The candidate should ideally have a PhD in applied mathematics or physics or an Engineering degree with experience in data science. Knowledge in remote sensing (ideally in microwave radiometry) is an asset. The applicant should also be rather autonomous, and creative. The ability to read and write technical documentation in English language is required. The post-doctoral fellow will be based in Toulouse but he will work in collaboration with other international scientists and ESA, meaning that the applicant should fully master English as as spoken language.

Salary will depend on qualifications and experience following the CNRS grid. Social security benefits are provided. Inquires and applications (resume and motivation letter) should be sent by e-mail before 31/Jan/2019 to the following contacts list:

Contacts:

Nemesio Rodriguez-Fernandez
CESBIO
18 avenue. Edouard Belin,
bpi 2801,
31401 Toulouse cedex 9
Tel: 05 61 55 85 22
email: nemesio.rodriguez@cesbio.cnes.fr

Philippe Richaume
CESBIO
18 avenue. Edouard Belin,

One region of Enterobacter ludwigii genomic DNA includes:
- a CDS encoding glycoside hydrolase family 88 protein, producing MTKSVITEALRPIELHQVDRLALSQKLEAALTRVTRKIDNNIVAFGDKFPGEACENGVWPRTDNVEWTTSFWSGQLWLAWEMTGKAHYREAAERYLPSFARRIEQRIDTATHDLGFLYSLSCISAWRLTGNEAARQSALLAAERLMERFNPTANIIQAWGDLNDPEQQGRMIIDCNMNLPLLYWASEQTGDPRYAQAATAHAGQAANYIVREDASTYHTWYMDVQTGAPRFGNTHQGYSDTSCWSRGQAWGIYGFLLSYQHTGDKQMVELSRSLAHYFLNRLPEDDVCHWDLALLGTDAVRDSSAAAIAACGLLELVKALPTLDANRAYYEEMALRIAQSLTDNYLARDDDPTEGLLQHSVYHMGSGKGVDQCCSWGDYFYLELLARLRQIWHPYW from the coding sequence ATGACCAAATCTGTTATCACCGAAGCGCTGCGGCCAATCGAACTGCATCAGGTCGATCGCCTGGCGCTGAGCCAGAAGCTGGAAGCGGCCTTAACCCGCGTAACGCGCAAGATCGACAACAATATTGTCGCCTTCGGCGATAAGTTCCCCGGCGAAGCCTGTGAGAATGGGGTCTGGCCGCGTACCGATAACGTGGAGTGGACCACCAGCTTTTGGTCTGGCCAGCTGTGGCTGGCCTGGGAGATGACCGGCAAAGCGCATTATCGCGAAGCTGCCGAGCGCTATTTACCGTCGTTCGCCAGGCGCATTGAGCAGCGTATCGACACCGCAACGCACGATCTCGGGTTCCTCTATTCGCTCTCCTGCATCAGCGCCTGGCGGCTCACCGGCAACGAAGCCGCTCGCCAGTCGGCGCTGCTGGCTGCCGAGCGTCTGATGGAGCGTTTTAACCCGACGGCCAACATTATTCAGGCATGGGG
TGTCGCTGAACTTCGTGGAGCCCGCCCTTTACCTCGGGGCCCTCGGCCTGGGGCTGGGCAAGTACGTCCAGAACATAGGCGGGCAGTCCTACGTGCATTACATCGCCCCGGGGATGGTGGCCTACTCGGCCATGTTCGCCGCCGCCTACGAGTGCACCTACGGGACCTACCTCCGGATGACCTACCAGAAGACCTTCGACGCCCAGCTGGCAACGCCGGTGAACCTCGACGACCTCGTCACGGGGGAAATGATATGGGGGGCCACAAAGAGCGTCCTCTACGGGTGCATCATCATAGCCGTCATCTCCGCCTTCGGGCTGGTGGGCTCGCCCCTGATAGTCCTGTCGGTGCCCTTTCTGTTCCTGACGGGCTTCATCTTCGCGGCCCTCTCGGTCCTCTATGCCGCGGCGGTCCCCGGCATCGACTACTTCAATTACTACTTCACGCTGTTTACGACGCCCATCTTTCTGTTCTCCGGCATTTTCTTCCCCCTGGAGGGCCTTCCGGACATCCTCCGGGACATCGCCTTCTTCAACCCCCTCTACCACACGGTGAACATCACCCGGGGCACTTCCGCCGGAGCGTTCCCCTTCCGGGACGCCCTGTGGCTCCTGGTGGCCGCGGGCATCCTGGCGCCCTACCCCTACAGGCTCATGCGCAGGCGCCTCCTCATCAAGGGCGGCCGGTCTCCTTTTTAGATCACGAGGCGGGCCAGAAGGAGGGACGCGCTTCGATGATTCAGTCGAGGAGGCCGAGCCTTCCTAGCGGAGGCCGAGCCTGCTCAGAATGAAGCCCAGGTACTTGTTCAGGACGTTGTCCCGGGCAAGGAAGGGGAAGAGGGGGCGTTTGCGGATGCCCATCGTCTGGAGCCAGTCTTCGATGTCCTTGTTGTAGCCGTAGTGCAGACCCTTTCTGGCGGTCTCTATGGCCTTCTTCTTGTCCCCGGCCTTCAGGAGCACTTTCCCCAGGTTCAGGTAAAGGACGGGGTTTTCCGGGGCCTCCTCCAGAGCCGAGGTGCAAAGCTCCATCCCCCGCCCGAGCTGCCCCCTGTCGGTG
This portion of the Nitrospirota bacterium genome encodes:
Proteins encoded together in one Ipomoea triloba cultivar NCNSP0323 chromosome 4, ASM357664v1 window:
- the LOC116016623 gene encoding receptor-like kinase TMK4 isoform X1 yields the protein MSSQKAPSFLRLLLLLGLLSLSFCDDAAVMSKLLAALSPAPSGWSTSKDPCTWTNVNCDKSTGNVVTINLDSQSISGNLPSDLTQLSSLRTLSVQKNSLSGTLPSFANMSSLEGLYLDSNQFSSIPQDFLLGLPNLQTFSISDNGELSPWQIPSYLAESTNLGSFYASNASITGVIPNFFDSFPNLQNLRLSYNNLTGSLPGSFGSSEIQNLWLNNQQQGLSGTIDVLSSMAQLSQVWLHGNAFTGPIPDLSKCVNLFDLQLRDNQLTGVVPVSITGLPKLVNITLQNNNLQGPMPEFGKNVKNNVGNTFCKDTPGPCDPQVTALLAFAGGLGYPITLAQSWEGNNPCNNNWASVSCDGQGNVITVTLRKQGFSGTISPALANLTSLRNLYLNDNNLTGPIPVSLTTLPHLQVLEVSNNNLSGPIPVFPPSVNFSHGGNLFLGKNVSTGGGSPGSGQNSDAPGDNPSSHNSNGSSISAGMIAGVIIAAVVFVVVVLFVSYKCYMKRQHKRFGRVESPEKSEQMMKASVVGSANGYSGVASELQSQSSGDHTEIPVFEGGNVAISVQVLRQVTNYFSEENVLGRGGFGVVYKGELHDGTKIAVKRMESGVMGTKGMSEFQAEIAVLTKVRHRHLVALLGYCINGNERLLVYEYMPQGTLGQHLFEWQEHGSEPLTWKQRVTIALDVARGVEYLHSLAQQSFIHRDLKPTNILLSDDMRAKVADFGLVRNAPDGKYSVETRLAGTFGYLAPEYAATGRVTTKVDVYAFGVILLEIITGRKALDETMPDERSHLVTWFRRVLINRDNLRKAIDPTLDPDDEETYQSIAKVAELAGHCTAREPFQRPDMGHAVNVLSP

bpi 2801,
31401 Toulouse cedex 9
Tel: 05 61 55 74 87
email: philippe.richaume@cesbio.cnes.fr

References:

  • Rodríguez-Fernandez, N. J., de Rosnay, P., Albergel, C., Aires, F., Prigent, C., Richaume, P., Kerr, Y., & Drusch, M. (2018, July). SMOS Neural Network Soil Moisture data assimilation. In International Geoscience and Remote Sensing Symposium (IGARSS), 2018 IEEE (pp. 5548-5551)
  • Rodríguez-Fernández, N. J., de Souza, V., Kerr, Y. H., Richaume, P., & Al Bitar, A. (2017, July). Soil moisture retrieval using SMOS brightness temperatures and a neural network trained on in situ measurements. In International Geoscience and Remote Sensing Symposium (IGARSS), 2017b,IEEE (pp. 1574-1577)
  • Rodríguez-Fernández, N. J., Muñoz-Sabater, J.; Richaume, P.; Albergel, C.; de Rosnay, P. & Kerr, Y. H. Evaluation of the SMOS Near-Real-Time soil moisture, Hydrology and Earth System Sciences, 2017a, 21, 5201-5216

  • Rodriguez-Fernández, N. J., Kerr, Y. H., van der Schalie, R., Al-Yaari, A., Wigneron, J. P., de Jeu, R., et al. (2016). Long Term Global Surface Soil Moisture Fields Using an SMOS-Trained Neural Network Applied to AMSR-E Data. Remote Sensing, 8(11), 959.

  • Rodriguez-Fernandez, NJ, Aires F., Richaume, P., Kerr, Y. Prigent, C,, Kolassa, J., Cabot F. Jimenez, C., Mahmoodi, A., Drusch, M. (2015) Soil moisture retrieval using neural networks: application to SMOS, IEEE Transactions on Geoscience and Remote Sensing, 53(11), 5991-6007